This was a time before Ubers. I had no car. No family. All my friends lived at least a 30-minute drive away, and they had jobs. It was the middle of the afternoon, and the nearest urgent care clinic was 2 miles away and closed at 5 pm (ain’t that ridiculous?). Obviously I could no longer bike there.

I clumsily wrapped a torn-up strip of old T-shirt around my wound and limped that 2 miles to the urgent care clinic under the scorching sun. I cried every step of the way– not from pain, but from this overwhelming, bitter sense of being completely alone. Woe is me, I mourned. I’m all alone. I’m in crisis, and there’s no one I can call for help. Not even a stupid boyfriend. Good thing there hasn’t been a massive earthquake, or nobody would even realize I’m gone until my body’s half-decomposed!

I’m glad I went to the clinic, because the wound was pretty bad. It needed to be disinfected, injected with some shot, and get lots of stitches. After my leg was numbed and stitched up, I limped the 2 miles back to my empty studio apartment, feeling desperately and crushingly lonely. I don’t even have a stupid dog to greet me when I come back home, I thought mournfully.

Now when I think back to that day, I suppose I could have called someone for help. I wasn’t truly alone, not really. I had good friends. I just didn’t even make the effort to ask for help, because…why? I decided on my own that it was too much to ask. I decided on my own that I wouldn’t be a burden. But all that aside, I also…maybe, perhaps, sadistically, enjoyed the image of myself being alone, semi-abandoned. Because if I’m brutally honest, self-wallowing and self-pity is seductive. It’s like burrowing your head into the deep covers of your bed and shutting off the world around you. There’s something weirdly, perversely comforting about it. You get to create your own world, and your pain, your struggles, your problems are the main characters of a drama starring you, produced and directed by you, narrated by you.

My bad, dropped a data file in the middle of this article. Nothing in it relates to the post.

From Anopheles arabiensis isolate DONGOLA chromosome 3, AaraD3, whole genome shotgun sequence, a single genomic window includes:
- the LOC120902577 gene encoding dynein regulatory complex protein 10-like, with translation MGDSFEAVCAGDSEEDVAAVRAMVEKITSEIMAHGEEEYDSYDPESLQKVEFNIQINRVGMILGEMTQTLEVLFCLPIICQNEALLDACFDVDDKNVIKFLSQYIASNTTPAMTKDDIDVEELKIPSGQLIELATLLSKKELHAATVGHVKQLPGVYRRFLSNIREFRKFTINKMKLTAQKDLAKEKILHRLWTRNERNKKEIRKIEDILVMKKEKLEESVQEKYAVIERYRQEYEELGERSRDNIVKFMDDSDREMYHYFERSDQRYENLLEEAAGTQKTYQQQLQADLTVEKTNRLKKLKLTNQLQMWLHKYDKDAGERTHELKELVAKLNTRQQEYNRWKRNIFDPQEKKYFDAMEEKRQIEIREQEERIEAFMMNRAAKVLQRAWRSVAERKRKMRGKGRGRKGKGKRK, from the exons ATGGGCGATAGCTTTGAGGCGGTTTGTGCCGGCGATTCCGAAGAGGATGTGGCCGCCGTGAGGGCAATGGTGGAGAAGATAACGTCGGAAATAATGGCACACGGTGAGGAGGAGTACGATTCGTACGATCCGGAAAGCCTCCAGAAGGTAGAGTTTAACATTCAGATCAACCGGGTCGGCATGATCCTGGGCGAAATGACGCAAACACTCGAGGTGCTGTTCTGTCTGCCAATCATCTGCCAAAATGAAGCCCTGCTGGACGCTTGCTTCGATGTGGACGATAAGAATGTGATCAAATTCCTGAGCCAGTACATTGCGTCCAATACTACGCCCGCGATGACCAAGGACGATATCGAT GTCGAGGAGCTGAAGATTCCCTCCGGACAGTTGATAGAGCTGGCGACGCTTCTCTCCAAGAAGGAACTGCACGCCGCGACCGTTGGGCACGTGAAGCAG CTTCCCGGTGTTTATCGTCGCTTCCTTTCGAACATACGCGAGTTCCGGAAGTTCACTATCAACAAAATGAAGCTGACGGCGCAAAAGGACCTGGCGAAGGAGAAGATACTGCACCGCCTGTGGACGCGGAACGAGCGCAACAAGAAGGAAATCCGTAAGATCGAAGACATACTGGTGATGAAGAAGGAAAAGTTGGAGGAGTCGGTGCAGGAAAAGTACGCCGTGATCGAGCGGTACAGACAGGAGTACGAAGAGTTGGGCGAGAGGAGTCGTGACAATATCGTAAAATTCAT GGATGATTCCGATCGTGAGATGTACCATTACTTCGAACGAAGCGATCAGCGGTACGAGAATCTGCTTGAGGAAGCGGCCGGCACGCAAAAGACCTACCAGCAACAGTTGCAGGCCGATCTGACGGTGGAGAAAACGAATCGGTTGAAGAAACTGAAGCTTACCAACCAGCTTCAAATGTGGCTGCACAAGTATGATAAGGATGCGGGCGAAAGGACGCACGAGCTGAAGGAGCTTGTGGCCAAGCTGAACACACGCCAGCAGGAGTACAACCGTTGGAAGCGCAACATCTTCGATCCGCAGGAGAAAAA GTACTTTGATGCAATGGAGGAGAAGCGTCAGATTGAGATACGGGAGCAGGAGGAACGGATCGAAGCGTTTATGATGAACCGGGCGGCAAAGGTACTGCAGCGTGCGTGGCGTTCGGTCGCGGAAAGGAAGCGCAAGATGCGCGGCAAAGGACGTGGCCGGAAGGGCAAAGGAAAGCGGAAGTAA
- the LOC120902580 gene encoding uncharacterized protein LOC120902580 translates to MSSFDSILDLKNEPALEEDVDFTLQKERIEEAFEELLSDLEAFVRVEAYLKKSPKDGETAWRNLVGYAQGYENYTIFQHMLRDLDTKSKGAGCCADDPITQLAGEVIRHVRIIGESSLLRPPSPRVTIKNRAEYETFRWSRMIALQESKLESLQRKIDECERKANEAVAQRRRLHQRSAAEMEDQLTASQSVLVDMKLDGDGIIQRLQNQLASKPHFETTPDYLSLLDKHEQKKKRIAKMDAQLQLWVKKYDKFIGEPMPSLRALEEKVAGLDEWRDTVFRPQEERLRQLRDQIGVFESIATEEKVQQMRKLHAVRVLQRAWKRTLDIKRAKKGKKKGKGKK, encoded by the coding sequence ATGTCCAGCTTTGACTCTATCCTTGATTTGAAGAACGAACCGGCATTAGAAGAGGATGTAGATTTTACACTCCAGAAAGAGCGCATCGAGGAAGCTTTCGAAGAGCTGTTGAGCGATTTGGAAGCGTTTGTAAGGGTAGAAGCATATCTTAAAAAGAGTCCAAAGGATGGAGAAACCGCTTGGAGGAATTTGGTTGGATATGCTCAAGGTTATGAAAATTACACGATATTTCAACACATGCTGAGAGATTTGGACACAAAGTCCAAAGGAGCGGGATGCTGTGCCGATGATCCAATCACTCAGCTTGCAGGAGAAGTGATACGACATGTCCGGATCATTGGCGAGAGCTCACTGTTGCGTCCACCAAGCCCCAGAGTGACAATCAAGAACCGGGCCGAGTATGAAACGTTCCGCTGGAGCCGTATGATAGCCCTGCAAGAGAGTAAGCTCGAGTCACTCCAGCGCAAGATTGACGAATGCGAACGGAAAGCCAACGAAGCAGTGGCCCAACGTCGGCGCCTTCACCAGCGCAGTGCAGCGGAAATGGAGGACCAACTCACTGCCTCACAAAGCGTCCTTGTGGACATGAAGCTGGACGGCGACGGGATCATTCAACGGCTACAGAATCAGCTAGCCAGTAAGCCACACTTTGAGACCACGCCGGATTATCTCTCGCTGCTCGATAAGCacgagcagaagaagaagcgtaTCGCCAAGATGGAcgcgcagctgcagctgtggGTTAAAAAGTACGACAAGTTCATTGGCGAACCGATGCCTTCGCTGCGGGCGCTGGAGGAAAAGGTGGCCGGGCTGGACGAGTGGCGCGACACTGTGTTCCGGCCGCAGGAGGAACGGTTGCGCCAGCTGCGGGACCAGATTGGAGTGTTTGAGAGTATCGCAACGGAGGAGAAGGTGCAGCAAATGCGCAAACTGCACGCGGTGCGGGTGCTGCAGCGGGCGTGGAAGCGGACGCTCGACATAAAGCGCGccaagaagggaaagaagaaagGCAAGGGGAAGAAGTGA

I felt this temptation to aggrandize my isolation as a new mother.

People have warned me that being a mother can be incredibly isolating. Frankly, I was too exhausted and too stimulated by the novelty of it all to feel this isolation until many months after Tov was born. I started feeling that isolation more recently, as Tov turned 7 months, 8 months, 9 months and I realized I have not had any quality time with my own husband, and can count the number of times I’ve been out with my friends without Tov on three fingers. And then I looked at the number of times David has been able to go out with friends to movies and concerts and sports games– and suddenly I looked around at my own social calendar, and self-pity flicked on like a stage spotlight. When was the last time I had a proper hot dinner without being interrupted? When was the last time I had an hours-long adult conversation with my girlfriends that had nothing to do with babies? I didn’t even get to celebrate my own 35th birthday. In fact, does anyone even know how I feel now, where I’m at, what I need?